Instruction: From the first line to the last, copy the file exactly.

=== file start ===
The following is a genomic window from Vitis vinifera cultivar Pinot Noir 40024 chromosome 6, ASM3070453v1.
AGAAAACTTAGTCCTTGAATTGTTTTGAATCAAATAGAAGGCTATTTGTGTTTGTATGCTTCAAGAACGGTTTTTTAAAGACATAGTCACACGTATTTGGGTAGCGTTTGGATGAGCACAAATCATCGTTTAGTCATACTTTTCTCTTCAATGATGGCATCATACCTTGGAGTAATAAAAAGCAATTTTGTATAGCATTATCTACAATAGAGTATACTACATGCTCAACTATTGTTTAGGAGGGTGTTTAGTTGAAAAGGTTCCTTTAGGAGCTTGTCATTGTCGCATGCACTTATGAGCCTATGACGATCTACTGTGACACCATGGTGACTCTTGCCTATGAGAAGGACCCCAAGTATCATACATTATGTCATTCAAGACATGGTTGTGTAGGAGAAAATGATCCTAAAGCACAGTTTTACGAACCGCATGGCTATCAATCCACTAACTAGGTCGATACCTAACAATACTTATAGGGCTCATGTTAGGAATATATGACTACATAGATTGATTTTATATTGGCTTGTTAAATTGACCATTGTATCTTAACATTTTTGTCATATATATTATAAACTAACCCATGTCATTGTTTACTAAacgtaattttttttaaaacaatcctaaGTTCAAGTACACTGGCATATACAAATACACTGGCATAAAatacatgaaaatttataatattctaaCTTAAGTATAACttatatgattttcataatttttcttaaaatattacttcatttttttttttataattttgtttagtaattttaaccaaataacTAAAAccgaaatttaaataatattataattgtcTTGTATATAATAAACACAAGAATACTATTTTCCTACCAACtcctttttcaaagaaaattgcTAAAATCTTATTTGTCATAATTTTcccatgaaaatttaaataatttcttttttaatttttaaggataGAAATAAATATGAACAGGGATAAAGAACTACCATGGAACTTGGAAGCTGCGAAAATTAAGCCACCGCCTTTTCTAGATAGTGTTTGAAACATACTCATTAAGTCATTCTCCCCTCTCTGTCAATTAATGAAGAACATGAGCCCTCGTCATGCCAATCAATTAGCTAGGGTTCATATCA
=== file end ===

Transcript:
The following is a genomic window from Vitis vinifera cultivar Pinot Noir 40024 chromosome 6, ASM3070453v1.
AGAAAACTTAGTCCTTGAATTGTTTTGAATCAAATAGAAGGCTATTTGTGTTTGTATGCTTCAAGAACGGTTTTTTAAAGACATAGTCACACGTATTTGGGTAGCGTTTGGATGAGCACAAATCATCGTTTAGTCATACTTTTCTCTTCAATGATGGCATCATACCTTGGAGTAATAAAAAGCAATTTTGTATAGCATTATCTACAATAGAGTATACTACATGCTCAACTATTGTTTAGGAGGGTGTTTAGTTGAAAAGGTTCCTTTAGGAGCTTGTCATTGTCGCATGCACTTATGAGCCTATGACGATCTACTGTGACACCATGGTGACTCTTGCCTATGAGAAGGACCCCAAGTATCATACATTATGTCATTCAAGACATGGTTGTGTAGGAGAAAATGATCCTAAAGCACAGTTTTACGAACCGCATGGCTATCAATCCACTAACTAGGTCGATACCTAACAATACTTATAGGGCTCATGTTAGGAATATATGACTACATAGATTGATTTTATATTGGCTTGTTAAATTGACCATTGTATCTTAACATTTTTGTCATATATATTATAAACTAACCCATGTCATTGTTTACTAAacgtaattttttttaaaacaatcctaaGTTCAAGTACACTGGCATATACAAATACACTGGCATAAAatacatgaaaatttataatattctaaCTTAAGTATAACttatatgattttcataatttttcttaaaatattacttcatttttttttttataattttgtttagtaattttaaccaaataacTAAAAccgaaatttaaataatattataattgtcTTGTATATAATAAACACAAGAATACTATTTTCCTACCAACtcctttttcaaagaaaattgcTAAAATCTTATTTGTCATAATTTTcccatgaaaatttaaataatttcttttttaatttttaaggataGAAATAAATATGAACAGGGATAAAGAACTACCATGGAACTTGGAAGCTGCGAAAATTAAGCCACCGCCTTTTCTAGATAGTGTTTGAAACATACTCATTAAGTCATTCTCCCCTCTCTGTCAATTAATGAAGAACATGAGCCCTCGTCATGCCAATCAATTAGCTAGGGTTCATATCA